Please welcome debut author Maan Gabriel to Writer Unboxed today! We stumbled upon one of Maan’s blog posts via Twitter and fell in fast love with her style and messaging, and so reached out to see about reprinting an essay here at WU. Lucky for us, she agreed. More about Maan from her bio:
Maan Gabriel is mom, wife, dreamer, writer – finally unleashing her inner artist and lover of fairy tales. She earned her BA in communications from St. Scholastica’s College in Manila and MPS in public relations and corporate communications from Georgetown University in Washington D.C. She has lived in Manila, Brussels, Dakar and Mexico City. During the day, she works in strategic communications and currently calls suburban Washington D.C. home with her husband and son. After Perfect, her first novel, is out Fall of 2021.
Please join us in welcoming her here today, and enjoy the post!
Write With Your Heart. Edit Like a Bitch
My debut, After Perfect, is coming out in the Fall of 2021. To say that I’m excited is an understatement – I’m beyond ecstatic and over the moon. This is one of my impossible dreams fulfilled. I’ve worked on this book for over four years and I did it as a form of healing as I go through menopause. As my doctor said, fate cheated on me because I was only 39 when I started going through the changes in my body, which rocked my mental and emotional state. Writing helped me navigate this very unsettling phase. The joy of being a woman, am I right? And yet, I wouldn’t want it any other way.
After Perfect is my paranoia at its worst. I had to put my fears into writing to establish something tangible that I can relate to. My marriage was not on the rocks, far from it, but it was out of fear of losing the love of my life that drove me to write everything down. The what ifs.
And so, I asked myself? How do I steer this fear?
As a first timer, I didn’t know the rules and techniques of fiction writing. Add to that, English is not my first language and so I had to be extremely watchful about my grammar use. These two things combined were massive obstacles to write freely. But I did it anyway because my heart yearned to be heard.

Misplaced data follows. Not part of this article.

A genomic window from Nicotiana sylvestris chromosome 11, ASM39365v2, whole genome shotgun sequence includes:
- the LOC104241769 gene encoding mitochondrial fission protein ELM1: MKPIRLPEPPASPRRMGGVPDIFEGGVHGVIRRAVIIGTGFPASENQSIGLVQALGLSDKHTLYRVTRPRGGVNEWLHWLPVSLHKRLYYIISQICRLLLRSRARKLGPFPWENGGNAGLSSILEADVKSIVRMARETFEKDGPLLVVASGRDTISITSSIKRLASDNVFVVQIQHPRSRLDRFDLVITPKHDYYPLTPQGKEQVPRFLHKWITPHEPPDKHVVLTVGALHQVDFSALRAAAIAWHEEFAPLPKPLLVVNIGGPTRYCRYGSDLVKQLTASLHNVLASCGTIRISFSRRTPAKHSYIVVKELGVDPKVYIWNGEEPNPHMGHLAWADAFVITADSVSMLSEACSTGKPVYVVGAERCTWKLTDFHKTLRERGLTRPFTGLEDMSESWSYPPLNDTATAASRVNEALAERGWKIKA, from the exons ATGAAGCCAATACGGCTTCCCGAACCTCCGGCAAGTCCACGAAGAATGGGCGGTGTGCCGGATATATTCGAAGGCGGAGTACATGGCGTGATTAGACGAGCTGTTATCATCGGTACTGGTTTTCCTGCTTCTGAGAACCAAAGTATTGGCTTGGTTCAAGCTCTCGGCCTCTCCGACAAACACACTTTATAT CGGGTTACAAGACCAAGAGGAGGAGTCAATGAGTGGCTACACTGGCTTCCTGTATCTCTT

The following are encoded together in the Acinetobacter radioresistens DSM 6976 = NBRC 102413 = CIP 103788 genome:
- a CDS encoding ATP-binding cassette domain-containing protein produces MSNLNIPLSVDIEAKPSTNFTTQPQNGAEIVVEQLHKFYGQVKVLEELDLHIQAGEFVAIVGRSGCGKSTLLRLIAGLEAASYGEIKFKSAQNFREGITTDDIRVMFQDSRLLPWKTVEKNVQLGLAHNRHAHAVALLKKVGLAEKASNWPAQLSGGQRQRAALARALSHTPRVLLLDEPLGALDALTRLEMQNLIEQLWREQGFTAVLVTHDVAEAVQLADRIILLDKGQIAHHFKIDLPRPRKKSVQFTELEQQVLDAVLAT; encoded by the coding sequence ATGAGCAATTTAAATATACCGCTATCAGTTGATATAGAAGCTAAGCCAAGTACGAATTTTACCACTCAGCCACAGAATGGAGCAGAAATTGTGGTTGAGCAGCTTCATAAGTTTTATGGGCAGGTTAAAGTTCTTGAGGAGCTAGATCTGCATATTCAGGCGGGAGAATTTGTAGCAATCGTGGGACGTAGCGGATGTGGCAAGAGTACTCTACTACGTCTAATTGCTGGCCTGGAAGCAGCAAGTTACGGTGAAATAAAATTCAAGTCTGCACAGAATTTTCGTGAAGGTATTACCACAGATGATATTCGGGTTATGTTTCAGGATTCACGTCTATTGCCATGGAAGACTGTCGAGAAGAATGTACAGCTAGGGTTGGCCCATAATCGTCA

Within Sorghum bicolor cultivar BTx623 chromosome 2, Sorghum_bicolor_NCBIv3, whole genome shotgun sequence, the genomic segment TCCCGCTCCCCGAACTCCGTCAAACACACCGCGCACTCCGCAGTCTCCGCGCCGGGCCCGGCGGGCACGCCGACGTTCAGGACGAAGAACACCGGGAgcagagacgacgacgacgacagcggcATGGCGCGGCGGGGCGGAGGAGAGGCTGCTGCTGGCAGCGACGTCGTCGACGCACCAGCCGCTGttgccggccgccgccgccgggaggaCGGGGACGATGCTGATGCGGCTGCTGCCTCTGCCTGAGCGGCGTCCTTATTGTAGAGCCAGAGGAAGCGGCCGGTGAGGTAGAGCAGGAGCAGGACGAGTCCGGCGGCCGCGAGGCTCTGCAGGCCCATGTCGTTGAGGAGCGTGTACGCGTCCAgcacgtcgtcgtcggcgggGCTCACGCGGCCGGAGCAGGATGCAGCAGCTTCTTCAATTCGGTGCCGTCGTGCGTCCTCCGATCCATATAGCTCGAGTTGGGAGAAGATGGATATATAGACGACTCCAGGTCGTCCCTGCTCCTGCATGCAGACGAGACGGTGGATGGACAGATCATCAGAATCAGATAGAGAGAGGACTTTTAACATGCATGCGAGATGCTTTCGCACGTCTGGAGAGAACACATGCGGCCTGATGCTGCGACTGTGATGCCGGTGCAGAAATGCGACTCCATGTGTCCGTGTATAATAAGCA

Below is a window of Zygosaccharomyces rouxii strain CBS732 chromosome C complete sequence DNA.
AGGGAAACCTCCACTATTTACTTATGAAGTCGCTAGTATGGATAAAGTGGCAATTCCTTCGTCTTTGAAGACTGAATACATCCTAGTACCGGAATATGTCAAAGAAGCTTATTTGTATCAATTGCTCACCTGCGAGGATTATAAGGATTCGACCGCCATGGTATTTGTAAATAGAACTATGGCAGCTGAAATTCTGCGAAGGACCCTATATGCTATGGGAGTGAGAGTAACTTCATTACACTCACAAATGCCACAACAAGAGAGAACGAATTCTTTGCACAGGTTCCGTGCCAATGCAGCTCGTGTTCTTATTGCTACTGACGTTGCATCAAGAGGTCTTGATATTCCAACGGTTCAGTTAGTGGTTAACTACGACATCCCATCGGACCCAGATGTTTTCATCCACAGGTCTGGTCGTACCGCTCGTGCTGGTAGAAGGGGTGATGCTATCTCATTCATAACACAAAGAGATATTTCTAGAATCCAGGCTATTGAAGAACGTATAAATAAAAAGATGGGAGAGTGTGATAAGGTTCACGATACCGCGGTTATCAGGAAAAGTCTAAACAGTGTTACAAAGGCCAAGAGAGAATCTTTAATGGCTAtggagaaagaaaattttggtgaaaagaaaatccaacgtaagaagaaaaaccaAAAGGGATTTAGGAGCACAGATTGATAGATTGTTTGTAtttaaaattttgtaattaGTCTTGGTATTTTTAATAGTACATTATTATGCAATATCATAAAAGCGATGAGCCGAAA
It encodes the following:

I wrote with no rules.
Two years into writing, I started attending writing conferences and began reaching out to writers’ groups. The reviews I received were upsetting and pitiful so I initiated my search for an editor. The ones I picked out from social media were all ready to take my money, the ones referred by friends didn’t take me. Again, it was a painful and devastating blow. At one point, I was about ready to give up. Even family were skeptical about this bold endeavor and suggested that the best I can do to get this off my chest was to self-publish. Don’t get me wrong, I don’t have anything against self-publishing but I needed validation before I could even think about doing all this on my own. The rules and logistics of self-publishing are not for the faint of heart either so I commend self-published authors. You guys are the real deals to have the courage and the will to learn the specifics of this very intricate industry.
Did the first chapter shake me? Did it grab my attention? As a writer, of course it did because it was my heart speaking. But as a reader, I had to painfully admit that I didn’t quite understand what it was trying to convey.
I had to edit like a bitch.
I tightened my prose and deleted unnecessary overflow. I had to kill my darlings as they say in the editing world – a painful process in which you have to discard your personal favorite and self-indulgent passages to make your literary work better. These are truths a writer should embrace.
I also taught myself to stop being overly sensitive and value my critique partners and beta readers’ opinions. They are there to make sure to point out what we have missed. As a writer, it’s easy for us to get lost in our emotions and so it’s critical that we have cohorts to remind us of the many ways to improve our story, and with that our writing. You don’t need to take them all, but it’s good to see how readers react to your words.
Learning doesn’t end for us writers after the first published work. I may have gained a wealth of knowledge on my first attempt at fiction writing, but it doesn’t stop here. Every project is a step toward greatness. As long as we’re open to criticisms, acknowledge our weaknesses and highlight our strengths, continue to learn and understand the skills to get better – I think we’ll be just fine.